an archetypal chorus of elders is, to my mind, not unrelated to the reductive approach of many theories concerning choral identity.

Detailed discussion of the history of theories regarding Greek tragic choral identity, which range from, for example, Aristotle's Poetics. A Greek chorus, or simply chorus (Greek: χορός, translit. chorós), in the context of Ancient Greek tragedy, comedy, satyr plays, and modern works inspired by them, is a homogeneous, non-individualised group of performers, who comment with a collective voice on the dramatic action.

The chorus consisted of between 12 and 50 players, who variously danced, sang or spoke their lines in unison. CHORAL IDENTITY IN GREEK TRAGEDY helene foley G eorge Walsh, in whose honor I presented this lecture in Februaryhas written memorably on the Greek chorus, above all in his book The Varieties of Enchantment.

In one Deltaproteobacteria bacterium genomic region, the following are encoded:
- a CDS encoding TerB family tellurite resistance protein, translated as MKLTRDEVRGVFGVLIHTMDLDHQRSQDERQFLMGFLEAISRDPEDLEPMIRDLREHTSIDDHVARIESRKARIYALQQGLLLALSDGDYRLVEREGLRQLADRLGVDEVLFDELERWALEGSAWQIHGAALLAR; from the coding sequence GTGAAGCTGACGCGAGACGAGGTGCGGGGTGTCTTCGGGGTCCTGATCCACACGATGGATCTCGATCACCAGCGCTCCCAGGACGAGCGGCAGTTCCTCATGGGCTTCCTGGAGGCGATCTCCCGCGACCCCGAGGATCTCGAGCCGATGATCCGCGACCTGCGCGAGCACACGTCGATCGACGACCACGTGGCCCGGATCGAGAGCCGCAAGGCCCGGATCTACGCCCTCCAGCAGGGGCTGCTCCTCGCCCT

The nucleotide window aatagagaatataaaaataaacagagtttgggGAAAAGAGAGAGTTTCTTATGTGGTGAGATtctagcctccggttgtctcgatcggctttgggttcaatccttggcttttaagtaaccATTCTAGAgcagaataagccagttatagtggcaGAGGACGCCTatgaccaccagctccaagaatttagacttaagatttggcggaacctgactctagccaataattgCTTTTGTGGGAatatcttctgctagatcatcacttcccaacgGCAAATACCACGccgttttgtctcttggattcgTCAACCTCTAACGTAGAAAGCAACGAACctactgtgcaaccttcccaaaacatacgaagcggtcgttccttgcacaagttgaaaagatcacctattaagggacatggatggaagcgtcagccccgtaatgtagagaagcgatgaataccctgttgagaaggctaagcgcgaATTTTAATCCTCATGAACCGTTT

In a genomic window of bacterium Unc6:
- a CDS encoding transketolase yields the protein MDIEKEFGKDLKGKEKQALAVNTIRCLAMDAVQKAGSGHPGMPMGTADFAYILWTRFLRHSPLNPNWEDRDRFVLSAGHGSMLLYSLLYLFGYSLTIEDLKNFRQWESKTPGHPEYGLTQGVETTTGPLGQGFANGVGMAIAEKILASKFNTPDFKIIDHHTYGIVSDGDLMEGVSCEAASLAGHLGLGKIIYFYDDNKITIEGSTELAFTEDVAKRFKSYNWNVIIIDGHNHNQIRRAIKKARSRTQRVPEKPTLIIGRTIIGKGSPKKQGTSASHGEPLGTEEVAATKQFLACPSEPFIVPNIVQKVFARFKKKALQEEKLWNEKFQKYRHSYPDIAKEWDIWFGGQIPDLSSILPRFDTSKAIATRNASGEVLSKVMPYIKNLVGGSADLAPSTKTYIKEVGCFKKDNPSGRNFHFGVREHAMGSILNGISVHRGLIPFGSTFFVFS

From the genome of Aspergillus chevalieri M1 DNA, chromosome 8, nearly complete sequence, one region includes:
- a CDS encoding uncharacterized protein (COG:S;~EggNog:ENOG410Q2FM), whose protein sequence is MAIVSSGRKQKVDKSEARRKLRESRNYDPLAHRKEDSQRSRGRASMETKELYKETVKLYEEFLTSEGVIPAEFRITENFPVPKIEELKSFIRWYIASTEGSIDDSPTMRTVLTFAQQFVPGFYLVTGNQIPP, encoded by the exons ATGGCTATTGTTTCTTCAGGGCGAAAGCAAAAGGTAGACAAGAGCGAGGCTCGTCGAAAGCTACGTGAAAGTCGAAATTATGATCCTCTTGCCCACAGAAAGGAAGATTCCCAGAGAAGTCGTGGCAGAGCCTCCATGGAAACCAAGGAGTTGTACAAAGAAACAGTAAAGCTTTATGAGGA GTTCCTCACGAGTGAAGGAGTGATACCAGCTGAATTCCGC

Walsh’s eloquent discus-sion of worldly and enchanting choral poetry in Euripides is a hard act to. The chorus of the elderly in classical Greek drama is a common trope in the theater of that period. Out of the thirty or so plays that are extant from the classical period, seven have choruses that consist of elderly people.

Choruses in ancient drama often provided some moralizing lesson to the protagonist, especially in tragedy. Choral Identity in Greek Tragedy.

Helene Foley; Helene Foley. Barnard College, Columbia University. Livia Sacchetti Arthur Miller and American Tragedy, (Feb ): Sheila Murnaghan The Euripidean Chorus, (Dec ).

In the works of Nietzsche the chorus takes on a completely new and profound philosophical meaning. In his The Birth of Tragedy Nietzsche presents a view of a distinct dissonance between what he calls the Apollonian and the Dionysian paradigms, referencing to the dramatic and choral qualities of Greek drama a metaphysical framework the chorus is the essence.